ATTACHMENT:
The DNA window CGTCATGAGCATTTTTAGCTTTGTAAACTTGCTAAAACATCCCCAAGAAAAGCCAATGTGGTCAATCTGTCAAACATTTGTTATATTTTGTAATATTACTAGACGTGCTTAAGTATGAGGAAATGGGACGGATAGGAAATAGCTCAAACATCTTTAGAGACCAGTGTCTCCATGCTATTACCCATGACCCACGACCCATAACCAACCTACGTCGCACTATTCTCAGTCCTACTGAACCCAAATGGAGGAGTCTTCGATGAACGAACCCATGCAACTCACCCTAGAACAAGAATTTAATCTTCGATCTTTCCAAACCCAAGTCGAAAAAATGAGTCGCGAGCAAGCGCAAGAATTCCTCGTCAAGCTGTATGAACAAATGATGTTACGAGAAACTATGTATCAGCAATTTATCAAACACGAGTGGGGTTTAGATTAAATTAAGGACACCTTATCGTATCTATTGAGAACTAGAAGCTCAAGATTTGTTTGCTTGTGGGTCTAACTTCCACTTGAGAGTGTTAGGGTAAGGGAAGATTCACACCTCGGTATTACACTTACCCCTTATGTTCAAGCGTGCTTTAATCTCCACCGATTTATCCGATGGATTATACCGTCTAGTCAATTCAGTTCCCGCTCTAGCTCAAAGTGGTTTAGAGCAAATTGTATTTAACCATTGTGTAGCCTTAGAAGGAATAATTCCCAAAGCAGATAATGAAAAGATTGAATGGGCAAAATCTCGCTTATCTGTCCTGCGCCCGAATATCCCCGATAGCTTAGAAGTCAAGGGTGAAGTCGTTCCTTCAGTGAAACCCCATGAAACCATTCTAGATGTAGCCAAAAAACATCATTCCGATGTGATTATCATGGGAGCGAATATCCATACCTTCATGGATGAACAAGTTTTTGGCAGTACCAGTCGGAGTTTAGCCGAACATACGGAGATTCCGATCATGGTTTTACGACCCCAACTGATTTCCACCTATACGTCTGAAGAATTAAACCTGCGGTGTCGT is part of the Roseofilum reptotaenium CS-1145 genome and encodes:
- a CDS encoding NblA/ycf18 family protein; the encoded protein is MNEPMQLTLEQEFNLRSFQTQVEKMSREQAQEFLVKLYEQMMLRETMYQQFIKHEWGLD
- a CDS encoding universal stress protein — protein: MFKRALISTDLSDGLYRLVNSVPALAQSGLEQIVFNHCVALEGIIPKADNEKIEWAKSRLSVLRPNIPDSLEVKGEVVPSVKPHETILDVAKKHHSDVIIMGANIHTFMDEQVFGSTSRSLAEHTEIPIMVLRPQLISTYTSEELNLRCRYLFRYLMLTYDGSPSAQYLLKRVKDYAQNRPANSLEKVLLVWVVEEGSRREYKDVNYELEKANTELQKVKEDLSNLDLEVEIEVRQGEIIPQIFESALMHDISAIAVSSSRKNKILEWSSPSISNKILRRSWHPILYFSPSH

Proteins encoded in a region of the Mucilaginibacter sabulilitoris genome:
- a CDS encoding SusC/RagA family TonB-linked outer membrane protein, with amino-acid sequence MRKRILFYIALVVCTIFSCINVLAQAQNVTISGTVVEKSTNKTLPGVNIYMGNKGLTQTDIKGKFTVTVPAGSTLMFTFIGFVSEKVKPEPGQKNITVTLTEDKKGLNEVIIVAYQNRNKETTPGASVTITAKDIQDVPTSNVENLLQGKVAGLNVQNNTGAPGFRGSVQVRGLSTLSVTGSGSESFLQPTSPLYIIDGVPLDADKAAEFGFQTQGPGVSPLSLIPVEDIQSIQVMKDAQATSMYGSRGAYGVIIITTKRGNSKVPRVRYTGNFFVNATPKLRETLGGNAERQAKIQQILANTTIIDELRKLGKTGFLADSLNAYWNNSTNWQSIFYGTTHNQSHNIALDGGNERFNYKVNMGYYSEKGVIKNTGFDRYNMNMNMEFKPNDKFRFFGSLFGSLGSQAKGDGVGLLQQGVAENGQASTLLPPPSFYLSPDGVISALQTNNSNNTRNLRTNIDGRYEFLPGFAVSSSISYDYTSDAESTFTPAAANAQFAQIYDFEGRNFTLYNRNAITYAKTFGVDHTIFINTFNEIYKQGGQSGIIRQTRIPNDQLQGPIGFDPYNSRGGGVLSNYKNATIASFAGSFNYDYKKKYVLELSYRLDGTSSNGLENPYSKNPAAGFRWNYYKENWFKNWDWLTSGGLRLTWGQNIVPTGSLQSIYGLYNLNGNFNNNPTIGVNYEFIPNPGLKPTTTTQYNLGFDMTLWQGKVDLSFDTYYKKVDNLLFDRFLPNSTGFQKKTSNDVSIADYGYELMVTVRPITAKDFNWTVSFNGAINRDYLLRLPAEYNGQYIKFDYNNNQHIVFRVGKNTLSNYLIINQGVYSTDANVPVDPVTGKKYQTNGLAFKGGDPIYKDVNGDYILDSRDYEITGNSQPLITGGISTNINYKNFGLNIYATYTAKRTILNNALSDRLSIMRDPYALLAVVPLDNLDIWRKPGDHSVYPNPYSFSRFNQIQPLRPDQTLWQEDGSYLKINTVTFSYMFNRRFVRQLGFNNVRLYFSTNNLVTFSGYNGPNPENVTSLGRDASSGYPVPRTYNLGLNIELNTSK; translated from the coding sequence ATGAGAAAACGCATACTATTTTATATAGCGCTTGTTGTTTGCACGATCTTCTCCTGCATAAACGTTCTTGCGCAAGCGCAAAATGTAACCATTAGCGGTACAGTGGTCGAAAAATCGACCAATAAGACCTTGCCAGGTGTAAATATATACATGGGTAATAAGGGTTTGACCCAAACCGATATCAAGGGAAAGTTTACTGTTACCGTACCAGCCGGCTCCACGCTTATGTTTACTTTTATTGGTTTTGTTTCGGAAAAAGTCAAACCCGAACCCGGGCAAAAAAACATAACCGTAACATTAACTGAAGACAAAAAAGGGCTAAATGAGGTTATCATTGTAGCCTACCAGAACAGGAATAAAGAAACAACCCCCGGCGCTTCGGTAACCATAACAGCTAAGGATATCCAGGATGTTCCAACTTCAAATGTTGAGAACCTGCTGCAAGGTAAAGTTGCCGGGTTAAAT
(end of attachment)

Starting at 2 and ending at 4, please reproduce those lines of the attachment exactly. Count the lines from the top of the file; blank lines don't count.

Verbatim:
- a CDS encoding NblA/ycf18 family protein; the encoded protein is MNEPMQLTLEQEFNLRSFQTQVEKMSREQAQEFLVKLYEQMMLRETMYQQFIKHEWGLD
- a CDS encoding universal stress protein — protein: MFKRALISTDLSDGLYRLVNSVPALAQSGLEQIVFNHCVALEGIIPKADNEKIEWAKSRLSVLRPNIPDSLEVKGEVVPSVKPHETILDVAKKHHSDVIIMGANIHTFMDEQVFGSTSRSLAEHTEIPIMVLRPQLISTYTSEELNLRCRYLFRYLMLTYDGSPSAQYLLKRVKDYAQNRPANSLEKVLLVWVVEEGSRREYKDVNYELEKANTELQKVKEDLSNLDLEVEIEVRQGEIIPQIFESALMHDISAIAVSSSRKNKILEWSSPSISNKILRRSWHPILYFSPSH

Proteins encoded in a region of the Mucilaginibacter sabulilitoris genome: